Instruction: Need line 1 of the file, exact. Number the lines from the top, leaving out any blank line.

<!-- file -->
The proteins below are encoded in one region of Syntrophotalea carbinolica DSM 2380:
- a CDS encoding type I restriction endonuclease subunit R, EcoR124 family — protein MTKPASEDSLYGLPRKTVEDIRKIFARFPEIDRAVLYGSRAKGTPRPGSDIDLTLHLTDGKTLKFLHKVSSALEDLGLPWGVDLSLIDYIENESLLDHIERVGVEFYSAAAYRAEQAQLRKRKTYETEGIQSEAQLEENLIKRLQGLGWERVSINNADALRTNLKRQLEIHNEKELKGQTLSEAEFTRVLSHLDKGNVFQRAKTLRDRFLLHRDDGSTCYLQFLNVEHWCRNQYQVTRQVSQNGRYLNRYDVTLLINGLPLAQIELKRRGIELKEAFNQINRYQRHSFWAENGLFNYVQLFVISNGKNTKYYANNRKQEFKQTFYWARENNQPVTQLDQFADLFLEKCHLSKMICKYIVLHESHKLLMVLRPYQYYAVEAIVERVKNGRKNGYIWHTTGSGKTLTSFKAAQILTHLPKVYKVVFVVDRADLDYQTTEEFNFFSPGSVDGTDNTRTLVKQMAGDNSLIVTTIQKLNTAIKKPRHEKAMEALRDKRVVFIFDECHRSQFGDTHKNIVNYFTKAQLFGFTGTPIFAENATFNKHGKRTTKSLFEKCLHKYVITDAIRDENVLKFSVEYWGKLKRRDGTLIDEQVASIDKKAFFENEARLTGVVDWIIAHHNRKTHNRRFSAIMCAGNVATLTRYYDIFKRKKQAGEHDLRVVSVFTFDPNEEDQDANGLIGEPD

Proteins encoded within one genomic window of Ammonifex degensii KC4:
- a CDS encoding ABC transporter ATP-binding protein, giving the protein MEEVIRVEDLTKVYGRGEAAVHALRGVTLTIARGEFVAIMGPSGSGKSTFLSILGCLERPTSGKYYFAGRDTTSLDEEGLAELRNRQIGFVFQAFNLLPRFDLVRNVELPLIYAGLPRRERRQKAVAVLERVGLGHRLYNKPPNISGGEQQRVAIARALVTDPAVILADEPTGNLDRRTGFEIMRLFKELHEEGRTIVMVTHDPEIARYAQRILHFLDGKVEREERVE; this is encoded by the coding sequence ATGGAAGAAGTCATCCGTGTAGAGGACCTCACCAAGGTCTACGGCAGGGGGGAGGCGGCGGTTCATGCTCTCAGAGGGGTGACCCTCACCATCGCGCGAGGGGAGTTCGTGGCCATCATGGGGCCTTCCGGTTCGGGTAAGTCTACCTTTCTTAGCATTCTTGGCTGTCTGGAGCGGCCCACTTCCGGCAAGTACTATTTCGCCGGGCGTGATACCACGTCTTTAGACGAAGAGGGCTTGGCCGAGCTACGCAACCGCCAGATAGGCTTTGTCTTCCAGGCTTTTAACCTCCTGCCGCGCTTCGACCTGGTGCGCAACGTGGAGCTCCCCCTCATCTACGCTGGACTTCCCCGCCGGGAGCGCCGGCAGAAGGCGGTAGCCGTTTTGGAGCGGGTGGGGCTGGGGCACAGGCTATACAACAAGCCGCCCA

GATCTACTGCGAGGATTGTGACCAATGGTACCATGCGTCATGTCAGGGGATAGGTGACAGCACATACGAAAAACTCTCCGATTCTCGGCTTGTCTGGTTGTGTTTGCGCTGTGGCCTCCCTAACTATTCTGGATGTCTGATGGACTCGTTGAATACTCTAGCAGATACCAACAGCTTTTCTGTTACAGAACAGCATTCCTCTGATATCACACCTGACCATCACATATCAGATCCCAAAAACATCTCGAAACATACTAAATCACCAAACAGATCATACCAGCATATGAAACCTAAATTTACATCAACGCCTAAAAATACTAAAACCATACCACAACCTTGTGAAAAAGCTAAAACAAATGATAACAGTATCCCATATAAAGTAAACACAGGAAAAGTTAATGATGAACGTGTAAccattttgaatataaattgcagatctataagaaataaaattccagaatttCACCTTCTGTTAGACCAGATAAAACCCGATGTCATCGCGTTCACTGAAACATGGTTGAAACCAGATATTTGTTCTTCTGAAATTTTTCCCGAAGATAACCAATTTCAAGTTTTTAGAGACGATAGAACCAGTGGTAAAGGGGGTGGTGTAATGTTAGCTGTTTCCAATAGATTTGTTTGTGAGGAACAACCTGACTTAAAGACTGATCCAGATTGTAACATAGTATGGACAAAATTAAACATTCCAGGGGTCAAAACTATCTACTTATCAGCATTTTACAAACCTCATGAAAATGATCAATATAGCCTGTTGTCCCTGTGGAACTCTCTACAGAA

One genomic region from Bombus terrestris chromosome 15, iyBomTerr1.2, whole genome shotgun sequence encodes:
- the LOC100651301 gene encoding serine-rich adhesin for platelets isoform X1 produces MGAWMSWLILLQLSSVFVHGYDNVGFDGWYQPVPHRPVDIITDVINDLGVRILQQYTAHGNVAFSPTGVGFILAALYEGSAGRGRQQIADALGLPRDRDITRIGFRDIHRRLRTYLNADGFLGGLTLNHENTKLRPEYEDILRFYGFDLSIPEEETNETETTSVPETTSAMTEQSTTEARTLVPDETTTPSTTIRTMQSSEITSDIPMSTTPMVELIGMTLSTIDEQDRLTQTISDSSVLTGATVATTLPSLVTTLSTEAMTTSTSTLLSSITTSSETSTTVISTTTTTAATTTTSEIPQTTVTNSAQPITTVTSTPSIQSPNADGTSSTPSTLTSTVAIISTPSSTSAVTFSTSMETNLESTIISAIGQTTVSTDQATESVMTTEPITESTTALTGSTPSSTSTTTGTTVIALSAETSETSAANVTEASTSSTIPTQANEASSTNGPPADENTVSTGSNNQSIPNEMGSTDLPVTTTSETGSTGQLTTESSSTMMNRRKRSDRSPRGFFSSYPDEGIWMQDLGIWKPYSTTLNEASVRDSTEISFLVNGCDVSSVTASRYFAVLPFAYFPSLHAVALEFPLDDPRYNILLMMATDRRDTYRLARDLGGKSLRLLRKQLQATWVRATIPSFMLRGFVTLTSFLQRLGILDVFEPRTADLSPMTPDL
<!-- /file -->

The proteins below are encoded in one region of Syntrophotalea carbinolica DSM 2380: